# BLEVE: Boiling Liquid Expanding Vapour Explosion - Can Propane Tanks (Gas Cylinders) Explode

Warning:

## BLEVE – Safety Precautions

Use with caution. The above table gives a summary of tank properties, critical times, critical distances and cooling water flow rates for various tank sizes. This table is provided to give responders some guidance but it should be used with caution.

Tank dimensions are approximate and can vary depending on the tank design and application.

Minimum time to failure is based on severe torch fire impingement on the vapor space of a tank in good condition, and is approximate. Tanks may fail earlier if they are damaged or corroded. Tanks may fail minutes or hours later than these minimum times depending on the conditions. It has been assumed here that the tanks are not equipped with thermal barriers or water spray cooling.

Minimum time to empty is based on an engulfing fire with a properly sized pressure relief valve. If the tank is only partially engulfed, then time to empty will increase (i.e., if tank is 50% engulfed, then the tanks will take twice as long to empty). Once again, it has been assumed that the tank is not equipped with a thermal barrier or water spray.

Tanks equipped with thermal barriers or water spray cooling significantly increase the times to failure and the times to empty. A thermal barrier can reduce the heat input to a tank by a factor of ten or more. This means it could take ten times as long to empty the tank through the Pressure Relief Valve (PRV).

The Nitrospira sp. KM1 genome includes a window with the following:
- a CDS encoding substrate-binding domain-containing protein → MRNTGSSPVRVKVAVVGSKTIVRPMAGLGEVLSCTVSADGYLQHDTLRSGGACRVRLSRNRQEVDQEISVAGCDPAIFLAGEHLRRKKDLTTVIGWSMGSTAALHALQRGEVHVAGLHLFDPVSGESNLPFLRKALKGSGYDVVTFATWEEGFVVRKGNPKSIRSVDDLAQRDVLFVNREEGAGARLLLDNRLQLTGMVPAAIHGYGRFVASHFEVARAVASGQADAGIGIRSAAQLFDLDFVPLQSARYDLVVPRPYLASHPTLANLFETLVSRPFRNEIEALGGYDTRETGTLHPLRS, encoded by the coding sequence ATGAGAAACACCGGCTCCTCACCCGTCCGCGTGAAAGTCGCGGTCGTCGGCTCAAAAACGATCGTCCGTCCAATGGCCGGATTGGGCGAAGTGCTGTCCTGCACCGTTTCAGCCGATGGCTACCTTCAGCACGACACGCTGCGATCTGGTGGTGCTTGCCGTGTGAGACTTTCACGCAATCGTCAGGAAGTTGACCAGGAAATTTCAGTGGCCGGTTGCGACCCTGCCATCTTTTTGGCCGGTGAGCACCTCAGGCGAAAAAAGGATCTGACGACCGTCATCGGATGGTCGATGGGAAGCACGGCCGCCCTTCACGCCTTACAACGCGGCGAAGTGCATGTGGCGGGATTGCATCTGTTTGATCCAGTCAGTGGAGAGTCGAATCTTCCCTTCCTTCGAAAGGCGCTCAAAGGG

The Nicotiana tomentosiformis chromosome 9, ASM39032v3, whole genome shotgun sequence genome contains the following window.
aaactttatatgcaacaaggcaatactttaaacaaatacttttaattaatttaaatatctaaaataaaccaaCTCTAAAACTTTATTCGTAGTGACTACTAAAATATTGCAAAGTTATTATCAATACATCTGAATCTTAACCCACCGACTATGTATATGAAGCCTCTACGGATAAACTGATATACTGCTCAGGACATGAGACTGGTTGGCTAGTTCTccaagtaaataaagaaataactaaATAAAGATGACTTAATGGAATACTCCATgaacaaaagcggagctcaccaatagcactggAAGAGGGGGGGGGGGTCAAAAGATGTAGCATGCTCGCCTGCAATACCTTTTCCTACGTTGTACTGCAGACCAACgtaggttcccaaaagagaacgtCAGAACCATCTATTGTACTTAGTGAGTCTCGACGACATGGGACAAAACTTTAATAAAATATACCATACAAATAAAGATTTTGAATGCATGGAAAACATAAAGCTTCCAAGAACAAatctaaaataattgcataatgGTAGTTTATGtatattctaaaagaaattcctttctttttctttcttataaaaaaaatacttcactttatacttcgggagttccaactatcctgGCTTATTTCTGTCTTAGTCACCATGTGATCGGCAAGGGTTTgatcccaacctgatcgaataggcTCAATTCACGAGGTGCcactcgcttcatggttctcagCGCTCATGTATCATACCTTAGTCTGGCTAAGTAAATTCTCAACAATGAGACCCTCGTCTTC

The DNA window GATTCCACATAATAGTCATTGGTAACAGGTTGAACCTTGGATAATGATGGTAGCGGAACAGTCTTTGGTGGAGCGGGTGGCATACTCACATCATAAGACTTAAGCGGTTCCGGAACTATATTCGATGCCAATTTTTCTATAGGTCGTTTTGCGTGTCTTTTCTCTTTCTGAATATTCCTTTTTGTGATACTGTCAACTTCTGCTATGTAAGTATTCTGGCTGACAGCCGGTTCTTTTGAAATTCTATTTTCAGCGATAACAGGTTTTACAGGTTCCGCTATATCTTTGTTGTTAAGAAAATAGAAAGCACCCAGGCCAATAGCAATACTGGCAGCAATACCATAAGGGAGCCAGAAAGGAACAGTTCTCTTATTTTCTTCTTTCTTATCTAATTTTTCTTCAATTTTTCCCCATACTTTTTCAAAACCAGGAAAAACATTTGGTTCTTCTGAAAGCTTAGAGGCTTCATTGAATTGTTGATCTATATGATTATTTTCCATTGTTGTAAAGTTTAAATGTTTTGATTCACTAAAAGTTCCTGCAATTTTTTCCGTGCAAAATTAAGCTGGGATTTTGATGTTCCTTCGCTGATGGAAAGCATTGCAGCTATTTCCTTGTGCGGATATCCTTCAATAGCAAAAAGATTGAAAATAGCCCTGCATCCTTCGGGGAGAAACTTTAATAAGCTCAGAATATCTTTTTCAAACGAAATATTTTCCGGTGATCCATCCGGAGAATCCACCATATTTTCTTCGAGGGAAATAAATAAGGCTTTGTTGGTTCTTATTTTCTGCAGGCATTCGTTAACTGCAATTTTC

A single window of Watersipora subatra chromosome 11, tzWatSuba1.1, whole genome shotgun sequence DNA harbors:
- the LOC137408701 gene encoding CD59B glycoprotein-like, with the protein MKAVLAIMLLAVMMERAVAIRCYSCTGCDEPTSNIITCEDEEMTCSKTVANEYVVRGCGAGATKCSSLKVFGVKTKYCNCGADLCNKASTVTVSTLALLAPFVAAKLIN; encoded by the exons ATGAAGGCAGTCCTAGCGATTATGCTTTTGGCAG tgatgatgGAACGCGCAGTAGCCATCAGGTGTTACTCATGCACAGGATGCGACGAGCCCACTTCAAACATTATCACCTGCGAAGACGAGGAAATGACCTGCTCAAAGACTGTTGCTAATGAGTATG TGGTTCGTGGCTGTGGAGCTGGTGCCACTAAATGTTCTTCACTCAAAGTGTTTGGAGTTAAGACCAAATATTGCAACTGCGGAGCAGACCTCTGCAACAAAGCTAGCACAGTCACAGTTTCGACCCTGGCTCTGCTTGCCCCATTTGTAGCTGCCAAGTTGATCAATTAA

Fireball radius and emergency response distance is based on mathematical equations and is approximate. They assume spherical fireballs and this is not always the case.

Two safety distances for public evacuation. The minimum distance is based on tanks that are launched with a small elevation angle (i.e., a few degrees above horizontal). This is most common for horizontal cylinders. The preferred evacuation distance has more margin of safety since it assumes the tanks are launched at a 45 degree angle to the horizontal. This might be more appropriate if a vertical cylinder is involved.

## Tradespeople Incidents with Other Gases

Explosions involving tradespeople are typically welding gas related.

Acetylene gas used in oxy acetylene welding, which is very volatile, is frequently the culprit.

Pictures of a completely destroyed plumber’s truck are almost assuredly acetylene related.

Pictured above is the result of an acetylene explosion in a tradie's van.

However, the media just reports “gas bottle explosion” without specifying the gas.

The result is that many people falsely assume it was a Propane-LPG tank explosion.